Employers who use foreign labor should be aware that the Department of Labor (DOL) may be seeking to debar more persons who violate foreign labor programs in the near future. Recently, DOL’s Office of Inspector General (OIG) issued a report criticizing DOL’s debarment process for employers who commit visa program fraud and abuse. Although previous OIG investigations found that foreign labor programs are susceptible to fraud and abuse by “dishonest immigration attorneys, employers, labor brokers, and organized criminal enterprises” and may result in human trafficking, the OIG report concluded that DOL has not fully used its H-1B investigation process and has not established a risk-based process for determining the number of H-2A and H-2B applications to audit.

The H-1B, H-2A, and H-2B programs allow employers to employ temporary foreign workers as long as employing those foreign workers will not adversely affect the job opportunities, wages, or working conditions of U.S. workers. DOL’s Wage and Hour Division (WHD) conducts investigations into violations of these programs, while DOL’s Employment and Training Administration (ETA) conducts audits to assess an employer’s compliance with the terms attested in the application. As a result of these investigations and audits, employers, attorneys, and agents who violate the program rules can be debarred and prohibited from future sponsorship of any immigrant on any temporary visa or as a permanent resident for a prescribed period of time, usually 1-5 years.

OIG’s Concerns About WHD’s H-1B Investigations

OIG’s main concern about H-1B Program enforcement centered around WHD’s limited investigations. WHD can initiate an H-1B investigation based on any of four scenarios: (1) credible source complaint, (2) aggrieved party complaint, (3) Secretary initiated random investigation of a willful violator, or (4) Secretary initiated investigation of any H-1B employer. During Fiscal Years 2015-2018, WHD completed 825 investigations that uncovered 649 cases within one or more violations. Of those 825 investigations, only 38 resulted in debarment.1 Approximately 95% of the investigations were initiated by an aggrieved party, with the vast majority of the aggrieved parties being H-1B workers who are no longer employed by the employer who is the subject of the complaint. Current workers generally do not have an incentive to complain because their ability to remain in the United States often is tied to their employment.

None of the 825 investigations were based on Secretary initiated investigations. The OIG was concerned that not using these two bases for investigation increased the risk that WHD could be overlooking significant violations that may be eligible for debarment. Among the recommendations that OIG made was for WHD to utilize these bases to initiate H-1B investigations. In response to the recommendation, WHD stated that it was in the process of developing procedures to initiate Secretary investigations. On July 31, 2020, DOL and USCIS entered into a Memorandum of Agreement establishing a process by which USCIS will refer suspected employer violations within the H-1B program to DOL. The enhanced collaboration and sources of information will be used in support of Secretary investigations.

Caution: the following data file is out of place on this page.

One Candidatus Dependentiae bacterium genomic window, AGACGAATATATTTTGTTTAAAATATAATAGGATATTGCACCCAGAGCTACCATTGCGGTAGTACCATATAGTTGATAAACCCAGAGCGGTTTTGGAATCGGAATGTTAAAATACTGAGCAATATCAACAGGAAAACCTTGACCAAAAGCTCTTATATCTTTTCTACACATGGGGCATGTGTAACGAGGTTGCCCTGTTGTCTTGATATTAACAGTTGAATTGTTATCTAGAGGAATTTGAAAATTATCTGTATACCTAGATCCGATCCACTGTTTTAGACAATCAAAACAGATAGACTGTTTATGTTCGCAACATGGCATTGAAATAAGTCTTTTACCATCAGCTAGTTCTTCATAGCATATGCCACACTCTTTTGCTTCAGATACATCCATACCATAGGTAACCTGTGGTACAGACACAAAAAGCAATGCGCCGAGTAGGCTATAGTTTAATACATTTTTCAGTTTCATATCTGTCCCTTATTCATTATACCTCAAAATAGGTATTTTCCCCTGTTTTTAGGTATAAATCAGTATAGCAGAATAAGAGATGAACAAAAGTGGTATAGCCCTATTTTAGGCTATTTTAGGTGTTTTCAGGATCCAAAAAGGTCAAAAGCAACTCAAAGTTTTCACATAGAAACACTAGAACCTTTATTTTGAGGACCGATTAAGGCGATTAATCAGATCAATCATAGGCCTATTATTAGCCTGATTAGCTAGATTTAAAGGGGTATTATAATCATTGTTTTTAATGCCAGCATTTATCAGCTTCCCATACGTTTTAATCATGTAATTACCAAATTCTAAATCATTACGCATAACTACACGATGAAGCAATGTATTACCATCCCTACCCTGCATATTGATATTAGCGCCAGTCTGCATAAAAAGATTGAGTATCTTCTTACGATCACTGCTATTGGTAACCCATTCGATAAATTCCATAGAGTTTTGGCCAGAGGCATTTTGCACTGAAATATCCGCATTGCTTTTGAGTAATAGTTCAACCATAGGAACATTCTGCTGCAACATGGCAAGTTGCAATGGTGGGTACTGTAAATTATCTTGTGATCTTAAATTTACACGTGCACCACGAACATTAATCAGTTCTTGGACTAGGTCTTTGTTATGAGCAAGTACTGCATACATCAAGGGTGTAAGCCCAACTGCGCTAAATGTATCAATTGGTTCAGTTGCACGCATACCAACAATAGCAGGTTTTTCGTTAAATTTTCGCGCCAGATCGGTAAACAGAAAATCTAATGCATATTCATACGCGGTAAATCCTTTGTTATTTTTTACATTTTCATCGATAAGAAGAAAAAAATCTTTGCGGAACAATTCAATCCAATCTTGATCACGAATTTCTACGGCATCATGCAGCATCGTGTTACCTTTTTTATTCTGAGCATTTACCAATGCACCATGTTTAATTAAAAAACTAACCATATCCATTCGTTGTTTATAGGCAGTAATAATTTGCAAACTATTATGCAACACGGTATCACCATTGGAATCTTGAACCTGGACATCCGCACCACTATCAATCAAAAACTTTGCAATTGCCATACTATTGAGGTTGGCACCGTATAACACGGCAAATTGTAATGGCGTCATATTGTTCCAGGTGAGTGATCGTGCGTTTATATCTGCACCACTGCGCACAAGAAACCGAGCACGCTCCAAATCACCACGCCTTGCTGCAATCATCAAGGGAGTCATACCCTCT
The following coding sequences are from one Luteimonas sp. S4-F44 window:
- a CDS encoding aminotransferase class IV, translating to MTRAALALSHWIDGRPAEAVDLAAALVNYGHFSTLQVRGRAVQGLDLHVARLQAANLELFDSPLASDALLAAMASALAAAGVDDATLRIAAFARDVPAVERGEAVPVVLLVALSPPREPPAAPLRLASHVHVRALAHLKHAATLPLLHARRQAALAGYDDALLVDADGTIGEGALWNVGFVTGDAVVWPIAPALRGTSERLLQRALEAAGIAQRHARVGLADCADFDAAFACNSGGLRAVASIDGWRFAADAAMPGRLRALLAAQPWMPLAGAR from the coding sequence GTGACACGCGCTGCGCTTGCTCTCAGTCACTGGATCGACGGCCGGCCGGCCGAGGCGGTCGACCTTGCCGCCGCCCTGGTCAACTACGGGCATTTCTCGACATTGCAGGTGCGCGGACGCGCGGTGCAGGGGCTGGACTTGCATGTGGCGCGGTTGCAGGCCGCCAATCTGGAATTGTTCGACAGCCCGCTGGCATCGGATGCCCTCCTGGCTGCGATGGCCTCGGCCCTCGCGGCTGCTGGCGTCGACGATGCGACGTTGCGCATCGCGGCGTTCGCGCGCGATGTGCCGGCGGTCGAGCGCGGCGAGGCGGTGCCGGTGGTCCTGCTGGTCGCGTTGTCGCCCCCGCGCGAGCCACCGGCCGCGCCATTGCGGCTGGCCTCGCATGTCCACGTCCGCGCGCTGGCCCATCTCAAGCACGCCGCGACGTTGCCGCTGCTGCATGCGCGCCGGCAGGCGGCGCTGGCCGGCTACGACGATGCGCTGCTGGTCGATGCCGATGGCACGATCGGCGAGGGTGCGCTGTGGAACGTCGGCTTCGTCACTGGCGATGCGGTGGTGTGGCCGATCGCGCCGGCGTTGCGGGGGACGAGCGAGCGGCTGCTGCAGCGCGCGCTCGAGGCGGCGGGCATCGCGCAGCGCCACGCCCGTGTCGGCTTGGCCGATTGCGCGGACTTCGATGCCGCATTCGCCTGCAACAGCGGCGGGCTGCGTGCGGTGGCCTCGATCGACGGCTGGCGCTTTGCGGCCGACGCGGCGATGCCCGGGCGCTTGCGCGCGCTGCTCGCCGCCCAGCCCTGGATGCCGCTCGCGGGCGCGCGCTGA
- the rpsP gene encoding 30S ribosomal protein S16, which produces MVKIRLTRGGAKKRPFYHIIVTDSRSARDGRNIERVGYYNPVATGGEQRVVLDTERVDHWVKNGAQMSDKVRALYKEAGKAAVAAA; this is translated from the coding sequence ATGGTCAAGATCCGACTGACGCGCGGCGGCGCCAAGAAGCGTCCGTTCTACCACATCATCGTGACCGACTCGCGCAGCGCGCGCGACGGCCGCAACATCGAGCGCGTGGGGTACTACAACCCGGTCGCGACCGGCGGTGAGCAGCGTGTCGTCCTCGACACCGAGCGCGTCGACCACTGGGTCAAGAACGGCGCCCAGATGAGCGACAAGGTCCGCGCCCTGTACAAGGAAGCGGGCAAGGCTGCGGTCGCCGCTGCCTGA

OIG’s Concerns About ETA’s H-2A and H-2B Audits

During Fiscal Years 2015-2018, there were 39,375 H-2A applications certified. An audit of 3,140 of those application resulted in 57 debarments. During that same period, there were 27,425 H-2B applications certified. An audit of 1,354 of those applications resulted in 22 debarments.

OIG’s concerns about ETA’s H-2A and H-2B audits were based on the section process. ETA does not use data analytics nor account for risk when selecting applications for audit. Instead, ETA primarily uses a random selection process and selects applications based on information obtained from a variety of sources, including media articles and interagency referrals. Since ETA does not document any risk factors considered before initiating an audit, OIG concluded that it was difficult to determine if the applications audited were the most likely to result in violations eligible for debarment.

OIG recommended that ETA use data analytics and other risk factors to establish a risk-based approach to determine the selection of H-2A and H-2B applications for audit. In response, ETA stated that, starting in November 2020, it planned to develop and implement a risk-based selection methodology for choosing applications to audit. 

Conclusion

With the potential risk of increased debarments for violations, employers should review their employment practices to ensure they are in compliance with the foreign labor programs requirements. This includes ensuring information in applications and petitions is accurate, paying prevailing wages to foreign workers, and updating the Government when there are material changes to the employment relationship. If the employer is using an outsourcing company, it should perform due diligence on that company to try to ensure the company complies with the foreign labor programs requirements.


1WHD does not have the authority to debar for violations of the H1-B program. That authority lies with United States Citizenship and Immigration Services (USCIS). When WHD determines that there have been violations that could lead to debarment, WHD makes recommendations to USCIS. According to the report, USCIS typically accepts WHD’s recommendations to debar.

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